History of Time Travel Interview with Ricky Kennedy. The other day – I brought you a film called History of Time Travel and I was all like, fan-boy-ish about it because I’ve always wanted to write my own time travel movie and here is this guy that not only does it, but does it brilliantly, and on a shoestring to boot. And guess what?! If you’ve never heard of it, you can watch it right here on Prime… like for free. But here’s something I bet you didn’t know – when you go over there… and you hit play… you are directly helping with the next movie that Mr. Kennedy will be making. And when you hit play again? You are helping with the one after that… and so on. So, go over there, hit play, and then forward the link on to your friends.
The film is best described as a time traveling Operation Avalanche, which, I gotta admit, is possibly the best compliment I could give it. Regardless, check out this trailer, and then… yes, I’ve said this already, but I’m going to say it again – and no, I’m not affiliating that link, or getting any credit of any kind, I just am dying to watch Kennedy’s next film, okay? Great.
So, yeah, I was lucky enough to have Mr. Kennedy swing by the site and find our original discussion of his film – and he was kind enough to correct a mistake I made. But then, what he didn’t realize was, that I had planted that mistake, back in time, in order to catch him in the future, so I could ask him about doing an interview! I know! Brilliant. And here we go – let’s do this:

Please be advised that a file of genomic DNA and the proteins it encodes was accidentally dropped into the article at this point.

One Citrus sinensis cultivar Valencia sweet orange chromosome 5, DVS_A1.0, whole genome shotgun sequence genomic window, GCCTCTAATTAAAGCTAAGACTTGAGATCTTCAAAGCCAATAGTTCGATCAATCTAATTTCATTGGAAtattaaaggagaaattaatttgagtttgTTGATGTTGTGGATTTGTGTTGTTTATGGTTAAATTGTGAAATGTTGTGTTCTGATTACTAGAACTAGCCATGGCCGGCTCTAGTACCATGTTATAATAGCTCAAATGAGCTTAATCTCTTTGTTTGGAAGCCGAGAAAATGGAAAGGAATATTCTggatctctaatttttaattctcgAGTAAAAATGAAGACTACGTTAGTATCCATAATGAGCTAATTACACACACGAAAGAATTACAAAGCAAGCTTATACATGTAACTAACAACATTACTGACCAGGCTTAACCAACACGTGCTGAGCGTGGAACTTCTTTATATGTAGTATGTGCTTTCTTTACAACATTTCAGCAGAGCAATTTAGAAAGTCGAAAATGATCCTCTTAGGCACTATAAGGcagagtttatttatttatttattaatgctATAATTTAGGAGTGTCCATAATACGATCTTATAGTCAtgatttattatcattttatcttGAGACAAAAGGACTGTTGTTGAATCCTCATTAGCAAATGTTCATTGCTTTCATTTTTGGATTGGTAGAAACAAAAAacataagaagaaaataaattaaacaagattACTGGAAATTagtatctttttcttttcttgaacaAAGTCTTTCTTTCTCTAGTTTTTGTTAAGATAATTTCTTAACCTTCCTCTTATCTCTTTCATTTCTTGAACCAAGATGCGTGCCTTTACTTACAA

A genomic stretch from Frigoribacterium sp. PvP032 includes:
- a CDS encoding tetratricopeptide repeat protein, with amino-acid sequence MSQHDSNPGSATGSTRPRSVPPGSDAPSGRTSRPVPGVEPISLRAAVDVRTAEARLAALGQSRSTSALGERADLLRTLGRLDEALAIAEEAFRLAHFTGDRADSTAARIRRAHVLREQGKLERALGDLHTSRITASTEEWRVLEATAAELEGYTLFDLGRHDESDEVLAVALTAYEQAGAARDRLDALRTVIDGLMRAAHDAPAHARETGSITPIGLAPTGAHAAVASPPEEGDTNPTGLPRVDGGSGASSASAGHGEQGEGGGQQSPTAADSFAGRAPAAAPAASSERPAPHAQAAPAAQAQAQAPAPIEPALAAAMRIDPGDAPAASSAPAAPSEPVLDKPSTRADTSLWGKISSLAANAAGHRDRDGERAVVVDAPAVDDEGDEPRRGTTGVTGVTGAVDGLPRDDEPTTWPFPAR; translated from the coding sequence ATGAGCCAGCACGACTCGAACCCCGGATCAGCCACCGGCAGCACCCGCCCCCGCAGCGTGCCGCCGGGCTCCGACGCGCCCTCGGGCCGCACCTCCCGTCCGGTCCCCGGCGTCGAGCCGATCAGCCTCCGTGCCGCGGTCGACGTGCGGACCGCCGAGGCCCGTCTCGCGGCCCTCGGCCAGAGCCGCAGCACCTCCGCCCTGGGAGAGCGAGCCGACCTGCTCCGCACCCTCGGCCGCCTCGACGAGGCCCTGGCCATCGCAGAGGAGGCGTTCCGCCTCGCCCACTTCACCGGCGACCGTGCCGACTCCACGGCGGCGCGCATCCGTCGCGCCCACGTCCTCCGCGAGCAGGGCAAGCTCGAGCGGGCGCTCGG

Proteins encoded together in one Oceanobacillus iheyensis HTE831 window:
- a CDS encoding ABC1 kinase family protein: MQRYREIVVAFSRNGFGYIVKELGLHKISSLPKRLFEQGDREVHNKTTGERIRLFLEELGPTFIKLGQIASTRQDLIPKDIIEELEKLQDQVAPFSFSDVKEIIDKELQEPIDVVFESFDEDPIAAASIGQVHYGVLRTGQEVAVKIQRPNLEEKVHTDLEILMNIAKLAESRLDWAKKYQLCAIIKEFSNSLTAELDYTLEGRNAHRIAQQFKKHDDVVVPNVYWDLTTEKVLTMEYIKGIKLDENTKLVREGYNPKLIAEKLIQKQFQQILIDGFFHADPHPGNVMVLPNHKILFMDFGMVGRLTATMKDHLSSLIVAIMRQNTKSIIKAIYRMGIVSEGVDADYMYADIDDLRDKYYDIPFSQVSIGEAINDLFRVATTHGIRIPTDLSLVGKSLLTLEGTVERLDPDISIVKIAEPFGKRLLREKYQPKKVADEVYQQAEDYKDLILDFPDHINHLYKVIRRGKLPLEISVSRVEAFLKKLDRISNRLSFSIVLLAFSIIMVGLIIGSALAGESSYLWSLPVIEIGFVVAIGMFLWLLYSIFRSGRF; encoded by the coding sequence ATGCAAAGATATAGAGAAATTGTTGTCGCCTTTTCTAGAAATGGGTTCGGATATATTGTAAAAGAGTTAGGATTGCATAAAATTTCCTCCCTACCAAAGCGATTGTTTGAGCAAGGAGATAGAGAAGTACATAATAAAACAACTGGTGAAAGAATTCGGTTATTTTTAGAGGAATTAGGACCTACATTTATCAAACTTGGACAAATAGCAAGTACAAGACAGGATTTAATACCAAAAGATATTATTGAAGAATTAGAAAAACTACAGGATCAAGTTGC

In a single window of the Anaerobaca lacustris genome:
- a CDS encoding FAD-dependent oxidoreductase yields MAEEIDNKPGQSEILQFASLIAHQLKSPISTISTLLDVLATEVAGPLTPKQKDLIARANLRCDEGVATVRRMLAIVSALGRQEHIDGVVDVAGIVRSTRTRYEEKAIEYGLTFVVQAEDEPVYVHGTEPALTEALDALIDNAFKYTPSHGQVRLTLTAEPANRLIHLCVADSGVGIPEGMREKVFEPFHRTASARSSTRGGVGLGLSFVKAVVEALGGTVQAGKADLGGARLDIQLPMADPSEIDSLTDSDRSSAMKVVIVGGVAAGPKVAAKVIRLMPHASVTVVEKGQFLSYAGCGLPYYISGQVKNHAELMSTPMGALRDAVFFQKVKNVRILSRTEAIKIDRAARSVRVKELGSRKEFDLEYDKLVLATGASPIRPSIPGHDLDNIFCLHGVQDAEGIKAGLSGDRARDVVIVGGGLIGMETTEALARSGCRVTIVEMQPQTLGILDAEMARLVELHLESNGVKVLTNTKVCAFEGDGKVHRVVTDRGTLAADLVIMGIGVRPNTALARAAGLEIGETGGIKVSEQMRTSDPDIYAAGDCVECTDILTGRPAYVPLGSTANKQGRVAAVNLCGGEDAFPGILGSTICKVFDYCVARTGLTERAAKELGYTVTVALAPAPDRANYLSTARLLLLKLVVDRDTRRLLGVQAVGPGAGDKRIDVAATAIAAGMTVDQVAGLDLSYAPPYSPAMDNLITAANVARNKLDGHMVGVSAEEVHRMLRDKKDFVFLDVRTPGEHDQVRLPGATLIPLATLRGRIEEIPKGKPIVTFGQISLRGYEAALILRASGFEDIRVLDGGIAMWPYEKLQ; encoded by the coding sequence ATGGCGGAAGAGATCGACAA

THiNC. – “How did you assemble your cast, I’m sure you were budget conscious throughout, were they all fellow students? How would you recommend to other potential movie makers to make a movie on such a shoestring budget?”
Ricky Kennedy – “While a number of roles in the film were filled by fellow film students we did bring in some actors from out of town. Elizabeth Lestina (who played Anne Page) and Fazia Rizvi (who played Dr. Cagle) were both from Austin. Everyone else was local. Daniel W. May (who plays the younger version of Edward Page) was a fellow graduate film student. His twin brother Dudley May was the assistant director for the film and has a small role as well.
“A great resource for the film was the Lamplite Theater Company located here in Nacogdoches, TX. One of the big giveaways that a film is a student production is that the entire cast is under the age of twenty-five. Reaching out to a local theater company allows you to cast actors who are age appropriate for the various roles in a film. Plus working in live theater they are excellent at memorizing their lines. A great help with a tight shooting schedule.”
THiNC. – This is a stupid question. But I was explaining the movie to my daughter, and in my explaining, I couldn’t figure out how to explain the way in which the talking heads kept retelling the morphing stories of their past without giving up the game immediately. How exactly did you first come up with that idea? It’s a brilliant format for a time travel film.